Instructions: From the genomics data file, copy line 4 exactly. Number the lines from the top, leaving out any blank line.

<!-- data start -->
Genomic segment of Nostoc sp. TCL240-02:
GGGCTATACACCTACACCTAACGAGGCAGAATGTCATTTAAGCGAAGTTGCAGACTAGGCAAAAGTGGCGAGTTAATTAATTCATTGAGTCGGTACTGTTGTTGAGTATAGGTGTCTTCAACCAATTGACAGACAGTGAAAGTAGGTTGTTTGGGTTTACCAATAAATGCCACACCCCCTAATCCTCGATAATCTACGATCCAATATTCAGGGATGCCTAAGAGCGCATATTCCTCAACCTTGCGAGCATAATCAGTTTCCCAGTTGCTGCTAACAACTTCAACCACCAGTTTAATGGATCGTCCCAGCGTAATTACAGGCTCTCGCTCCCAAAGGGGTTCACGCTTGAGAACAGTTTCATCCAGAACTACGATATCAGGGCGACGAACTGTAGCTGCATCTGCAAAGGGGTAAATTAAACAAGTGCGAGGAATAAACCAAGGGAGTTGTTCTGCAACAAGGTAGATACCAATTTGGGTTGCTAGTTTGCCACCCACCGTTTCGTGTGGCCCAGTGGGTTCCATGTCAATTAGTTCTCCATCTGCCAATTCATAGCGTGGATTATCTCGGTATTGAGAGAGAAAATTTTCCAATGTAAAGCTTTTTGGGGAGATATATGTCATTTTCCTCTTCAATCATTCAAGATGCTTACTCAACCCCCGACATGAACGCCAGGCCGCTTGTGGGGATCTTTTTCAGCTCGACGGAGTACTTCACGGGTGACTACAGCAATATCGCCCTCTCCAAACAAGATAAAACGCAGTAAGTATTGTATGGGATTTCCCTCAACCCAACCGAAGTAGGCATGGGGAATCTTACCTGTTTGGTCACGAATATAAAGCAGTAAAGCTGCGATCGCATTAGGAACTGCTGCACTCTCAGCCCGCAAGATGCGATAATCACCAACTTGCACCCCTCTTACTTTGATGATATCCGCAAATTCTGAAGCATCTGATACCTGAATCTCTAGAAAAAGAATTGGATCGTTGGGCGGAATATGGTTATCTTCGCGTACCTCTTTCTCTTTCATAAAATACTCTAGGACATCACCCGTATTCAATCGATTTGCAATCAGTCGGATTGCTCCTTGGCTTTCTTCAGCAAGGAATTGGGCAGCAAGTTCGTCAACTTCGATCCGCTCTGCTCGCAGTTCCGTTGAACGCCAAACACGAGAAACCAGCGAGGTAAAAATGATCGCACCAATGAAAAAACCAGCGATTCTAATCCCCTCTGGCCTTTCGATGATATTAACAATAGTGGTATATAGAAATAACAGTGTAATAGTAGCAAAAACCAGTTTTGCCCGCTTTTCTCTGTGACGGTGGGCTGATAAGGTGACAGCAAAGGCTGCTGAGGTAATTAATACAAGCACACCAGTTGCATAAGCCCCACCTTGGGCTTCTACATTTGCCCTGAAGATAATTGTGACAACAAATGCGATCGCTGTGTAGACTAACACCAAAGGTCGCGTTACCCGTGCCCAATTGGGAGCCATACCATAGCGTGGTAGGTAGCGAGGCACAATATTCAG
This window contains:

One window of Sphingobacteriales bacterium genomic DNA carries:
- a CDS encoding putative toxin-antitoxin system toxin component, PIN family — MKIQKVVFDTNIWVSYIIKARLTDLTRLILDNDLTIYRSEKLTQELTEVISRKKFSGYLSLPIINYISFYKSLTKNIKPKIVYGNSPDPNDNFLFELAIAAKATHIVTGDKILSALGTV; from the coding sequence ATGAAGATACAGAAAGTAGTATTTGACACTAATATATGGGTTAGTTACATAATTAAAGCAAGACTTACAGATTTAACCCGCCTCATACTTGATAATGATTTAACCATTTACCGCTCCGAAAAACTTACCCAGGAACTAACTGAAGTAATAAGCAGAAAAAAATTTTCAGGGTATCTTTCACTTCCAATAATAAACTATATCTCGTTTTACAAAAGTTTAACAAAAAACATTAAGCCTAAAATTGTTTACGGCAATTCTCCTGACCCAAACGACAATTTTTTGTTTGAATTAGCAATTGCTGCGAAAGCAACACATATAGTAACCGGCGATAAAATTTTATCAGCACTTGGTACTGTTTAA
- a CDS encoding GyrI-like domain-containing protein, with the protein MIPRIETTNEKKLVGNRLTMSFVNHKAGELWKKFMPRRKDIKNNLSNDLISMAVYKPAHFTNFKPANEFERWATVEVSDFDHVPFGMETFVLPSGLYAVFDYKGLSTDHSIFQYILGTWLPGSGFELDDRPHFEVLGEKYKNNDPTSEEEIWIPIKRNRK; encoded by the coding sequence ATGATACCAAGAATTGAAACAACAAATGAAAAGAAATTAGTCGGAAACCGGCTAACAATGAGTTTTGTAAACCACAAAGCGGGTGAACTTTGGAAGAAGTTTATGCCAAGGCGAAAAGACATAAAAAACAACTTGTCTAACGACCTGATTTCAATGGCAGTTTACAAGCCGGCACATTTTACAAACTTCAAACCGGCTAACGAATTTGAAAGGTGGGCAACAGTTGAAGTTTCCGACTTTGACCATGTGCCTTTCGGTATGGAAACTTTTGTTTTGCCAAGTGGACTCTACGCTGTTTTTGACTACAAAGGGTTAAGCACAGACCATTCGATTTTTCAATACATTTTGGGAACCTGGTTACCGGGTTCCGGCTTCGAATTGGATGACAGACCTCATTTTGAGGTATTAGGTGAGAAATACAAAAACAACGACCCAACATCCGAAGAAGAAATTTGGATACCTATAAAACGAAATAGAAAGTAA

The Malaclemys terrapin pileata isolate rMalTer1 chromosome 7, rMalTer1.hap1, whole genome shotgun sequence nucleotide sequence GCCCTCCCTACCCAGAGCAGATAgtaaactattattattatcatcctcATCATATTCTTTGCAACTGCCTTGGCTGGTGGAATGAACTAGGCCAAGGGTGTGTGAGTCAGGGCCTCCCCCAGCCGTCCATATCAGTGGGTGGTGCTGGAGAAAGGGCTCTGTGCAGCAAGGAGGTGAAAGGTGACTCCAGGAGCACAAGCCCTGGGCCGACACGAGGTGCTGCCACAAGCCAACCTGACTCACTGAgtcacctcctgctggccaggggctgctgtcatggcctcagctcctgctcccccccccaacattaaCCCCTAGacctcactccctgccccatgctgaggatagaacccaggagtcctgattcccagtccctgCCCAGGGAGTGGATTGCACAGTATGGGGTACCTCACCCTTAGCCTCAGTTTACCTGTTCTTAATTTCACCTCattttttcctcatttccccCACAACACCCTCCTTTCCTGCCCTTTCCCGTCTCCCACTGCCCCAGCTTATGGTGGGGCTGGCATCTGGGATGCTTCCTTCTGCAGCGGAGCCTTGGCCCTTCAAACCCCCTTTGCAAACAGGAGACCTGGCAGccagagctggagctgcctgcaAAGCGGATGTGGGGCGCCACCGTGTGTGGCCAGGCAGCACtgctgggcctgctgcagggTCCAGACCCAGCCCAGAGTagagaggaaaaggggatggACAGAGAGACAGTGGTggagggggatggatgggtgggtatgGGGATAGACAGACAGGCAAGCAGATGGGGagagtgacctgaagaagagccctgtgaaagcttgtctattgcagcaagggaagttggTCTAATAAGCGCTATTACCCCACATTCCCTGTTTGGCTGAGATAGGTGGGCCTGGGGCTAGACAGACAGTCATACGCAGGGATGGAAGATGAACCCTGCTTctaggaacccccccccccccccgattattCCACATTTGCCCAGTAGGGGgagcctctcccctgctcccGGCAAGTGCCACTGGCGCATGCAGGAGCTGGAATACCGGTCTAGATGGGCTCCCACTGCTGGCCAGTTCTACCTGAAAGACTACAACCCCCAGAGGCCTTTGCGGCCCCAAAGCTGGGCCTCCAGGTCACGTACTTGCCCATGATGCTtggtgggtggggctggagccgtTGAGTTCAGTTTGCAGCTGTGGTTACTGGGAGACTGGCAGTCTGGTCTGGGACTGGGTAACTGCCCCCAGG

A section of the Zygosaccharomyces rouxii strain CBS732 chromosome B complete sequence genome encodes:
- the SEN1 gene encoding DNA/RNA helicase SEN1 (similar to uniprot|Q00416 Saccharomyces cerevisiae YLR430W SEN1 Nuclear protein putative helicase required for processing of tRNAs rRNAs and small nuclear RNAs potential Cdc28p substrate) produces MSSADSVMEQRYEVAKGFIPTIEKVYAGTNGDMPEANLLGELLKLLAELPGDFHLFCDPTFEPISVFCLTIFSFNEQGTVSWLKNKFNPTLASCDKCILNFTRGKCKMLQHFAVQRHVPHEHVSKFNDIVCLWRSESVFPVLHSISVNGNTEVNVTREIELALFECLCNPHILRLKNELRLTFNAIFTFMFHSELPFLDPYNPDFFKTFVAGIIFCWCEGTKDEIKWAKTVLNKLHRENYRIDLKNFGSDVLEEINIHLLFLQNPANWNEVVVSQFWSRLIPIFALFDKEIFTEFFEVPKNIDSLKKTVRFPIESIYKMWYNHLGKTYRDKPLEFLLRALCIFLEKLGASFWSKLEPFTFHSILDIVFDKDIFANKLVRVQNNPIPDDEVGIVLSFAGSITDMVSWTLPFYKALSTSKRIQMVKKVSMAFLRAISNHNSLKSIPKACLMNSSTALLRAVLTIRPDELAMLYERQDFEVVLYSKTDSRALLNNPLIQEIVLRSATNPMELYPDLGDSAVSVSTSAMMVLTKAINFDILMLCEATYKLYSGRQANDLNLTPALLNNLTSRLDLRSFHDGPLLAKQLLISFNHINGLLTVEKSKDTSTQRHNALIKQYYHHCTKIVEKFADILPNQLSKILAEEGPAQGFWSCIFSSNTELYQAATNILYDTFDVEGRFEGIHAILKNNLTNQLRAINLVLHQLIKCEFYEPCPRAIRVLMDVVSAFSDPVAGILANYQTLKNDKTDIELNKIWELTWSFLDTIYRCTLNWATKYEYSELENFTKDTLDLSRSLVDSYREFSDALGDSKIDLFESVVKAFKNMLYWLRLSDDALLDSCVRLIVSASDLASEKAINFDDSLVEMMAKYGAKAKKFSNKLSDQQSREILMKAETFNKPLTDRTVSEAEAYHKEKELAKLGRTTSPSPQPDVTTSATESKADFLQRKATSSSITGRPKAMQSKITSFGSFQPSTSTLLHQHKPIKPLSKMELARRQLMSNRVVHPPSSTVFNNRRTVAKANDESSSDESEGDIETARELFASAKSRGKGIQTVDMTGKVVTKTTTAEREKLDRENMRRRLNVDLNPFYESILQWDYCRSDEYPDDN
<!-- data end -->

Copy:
One window of Sphingobacteriales bacterium genomic DNA carries: